Snoop Dogg's longevity can be in part attributed to the fact that his appeal is not merely aural, but visual. As his voice embodies cool, so does his physical presence — tall and unflappable. Early on, Snoop showed signs of promise as an actor.

During the beginning of his 1993 music video "Who Am I (What's My Name)," he rebuffs an expression of affection from his girlfriend. "You don't love me, you just love my doggystyle," he tells her, with a note of sorrow. The next year, he starred in Murder Was The Case, an 18-minute short film about his death and subsequent resurrection. This experience surely developed Snoop's appetite for thespian endeavors. Since then, he has made nearly 100 appearances in films and TV shows.

Ever eager to grow his brand, Snoop has fearlessly traversed all corners of Hollywood. He's written and produced pornos. He's appeared in soap operas and Oscar-nominated films. And though his range is somewhat limited, he's stayed committed to his craft. “Snoop is actually a really good actor,” said Training Day director Antoine Fuqua. “I never had to wait for him. We had over 200 people show up on the street — people screaming ‘Denzel! Snoop!’ I could barely get the shot out.”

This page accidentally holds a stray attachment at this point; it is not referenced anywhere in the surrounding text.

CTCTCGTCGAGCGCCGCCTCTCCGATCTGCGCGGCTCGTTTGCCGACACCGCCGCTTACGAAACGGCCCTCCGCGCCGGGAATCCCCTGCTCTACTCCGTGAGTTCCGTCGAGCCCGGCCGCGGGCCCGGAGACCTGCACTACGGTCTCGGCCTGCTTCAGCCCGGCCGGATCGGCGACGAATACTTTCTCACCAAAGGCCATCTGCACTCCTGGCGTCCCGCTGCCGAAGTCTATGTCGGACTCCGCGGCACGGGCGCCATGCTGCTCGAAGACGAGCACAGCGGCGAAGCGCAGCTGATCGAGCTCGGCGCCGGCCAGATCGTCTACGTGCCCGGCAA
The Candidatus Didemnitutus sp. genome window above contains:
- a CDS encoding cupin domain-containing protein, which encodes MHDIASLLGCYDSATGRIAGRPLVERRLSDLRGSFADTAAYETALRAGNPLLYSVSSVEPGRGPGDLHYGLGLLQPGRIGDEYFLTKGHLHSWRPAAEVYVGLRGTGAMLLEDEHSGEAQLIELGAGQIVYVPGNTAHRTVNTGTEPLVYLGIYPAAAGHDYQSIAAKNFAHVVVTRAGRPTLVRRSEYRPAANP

"When I'm not longer rapping, I want to open up an ice cream parlor and call myself Scoop Dogg," Snoop once said. This (sort of) sums up Snoop's artistic approach. He does not view himself as merely a rapper. He is eager to adapt, to make himself useful in any setting. Indeed, some of these film and TV roles to which he has agreed give off the faintest whiff of desperation. But Snoop (estimated net worth: one hundred and thirty-five million dollars) is from desperate. He's a man who can't say no to life. He's Jim Carrey in Yes Man. In this regard, we could all stand to be a little more like Snoop.

Today is Snoop's 46th birthday. Happy birthday, Snoop! (Snoop-a-loop!) Celebrate by watching 10 of his most memorable TV and film cameos, from "Old School" to "Training Day" to "Soul Plane"... and beyond.